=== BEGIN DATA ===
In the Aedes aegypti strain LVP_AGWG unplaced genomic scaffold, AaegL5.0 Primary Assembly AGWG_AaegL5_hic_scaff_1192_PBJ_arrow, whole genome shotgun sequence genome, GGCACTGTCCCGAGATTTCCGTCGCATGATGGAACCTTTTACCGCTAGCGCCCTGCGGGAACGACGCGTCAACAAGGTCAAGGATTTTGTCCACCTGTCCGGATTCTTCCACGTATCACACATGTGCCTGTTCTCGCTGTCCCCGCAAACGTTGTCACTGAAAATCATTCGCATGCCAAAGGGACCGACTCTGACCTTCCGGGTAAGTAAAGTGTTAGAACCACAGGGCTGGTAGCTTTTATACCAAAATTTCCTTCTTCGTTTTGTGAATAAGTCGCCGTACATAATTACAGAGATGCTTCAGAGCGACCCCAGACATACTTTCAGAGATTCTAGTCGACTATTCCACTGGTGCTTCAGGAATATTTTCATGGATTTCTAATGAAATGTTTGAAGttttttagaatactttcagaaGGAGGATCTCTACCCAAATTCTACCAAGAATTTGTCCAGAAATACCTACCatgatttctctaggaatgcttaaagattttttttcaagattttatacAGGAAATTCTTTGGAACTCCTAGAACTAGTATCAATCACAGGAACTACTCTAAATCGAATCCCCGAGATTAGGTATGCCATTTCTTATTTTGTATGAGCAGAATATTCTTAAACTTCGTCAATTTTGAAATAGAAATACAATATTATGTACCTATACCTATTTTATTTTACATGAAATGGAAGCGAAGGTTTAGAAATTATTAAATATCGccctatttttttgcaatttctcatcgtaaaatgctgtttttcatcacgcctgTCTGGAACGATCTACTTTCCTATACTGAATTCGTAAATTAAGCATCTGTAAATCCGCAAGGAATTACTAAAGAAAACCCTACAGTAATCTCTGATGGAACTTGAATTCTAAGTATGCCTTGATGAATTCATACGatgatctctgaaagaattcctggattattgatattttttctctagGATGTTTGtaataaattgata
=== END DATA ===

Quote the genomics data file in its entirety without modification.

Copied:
In the Aedes aegypti strain LVP_AGWG unplaced genomic scaffold, AaegL5.0 Primary Assembly AGWG_AaegL5_hic_scaff_1192_PBJ_arrow, whole genome shotgun sequence genome, GGCACTGTCCCGAGATTTCCGTCGCATGATGGAACCTTTTACCGCTAGCGCCCTGCGGGAACGACGCGTCAACAAGGTCAAGGATTTTGTCCACCTGTCCGGATTCTTCCACGTATCACACATGTGCCTGTTCTCGCTGTCCCCGCAAACGTTGTCACTGAAAATCATTCGCATGCCAAAGGGACCGACTCTGACCTTCCGGGTAAGTAAAGTGTTAGAACCACAGGGCTGGTAGCTTTTATACCAAAATTTCCTTCTTCGTTTTGTGAATAAGTCGCCGTACATAATTACAGAGATGCTTCAGAGCGACCCCAGACATACTTTCAGAGATTCTAGTCGACTATTCCACTGGTGCTTCAGGAATATTTTCATGGATTTCTAATGAAATGTTTGAAGttttttagaatactttcagaaGGAGGATCTCTACCCAAATTCTACCAAGAATTTGTCCAGAAATACCTACCatgatttctctaggaatgcttaaagattttttttcaagattttatacAGGAAATTCTTTGGAACTCCTAGAACTAGTATCAATCACAGGAACTACTCTAAATCGAATCCCCGAGATTAGGTATGCCATTTCTTATTTTGTATGAGCAGAATATTCTTAAACTTCGTCAATTTTGAAATAGAAATACAATATTATGTACCTATACCTATTTTATTTTACATGAAATGGAAGCGAAGGTTTAGAAATTATTAAATATCGccctatttttttgcaatttctcatcgtaaaatgctgtttttcatcacgcctgTCTGGAACGATCTACTTTCCTATACTGAATTCGTAAATTAAGCATCTGTAAATCCGCAAGGAATTACTAAAGAAAACCCTACAGTAATCTCTGATGGAACTTGAATTCTAAGTATGCCTTGATGAATTCATACGatgatctctgaaagaattcctggattattgatattttttctctagGATGTTTGtaataaattgata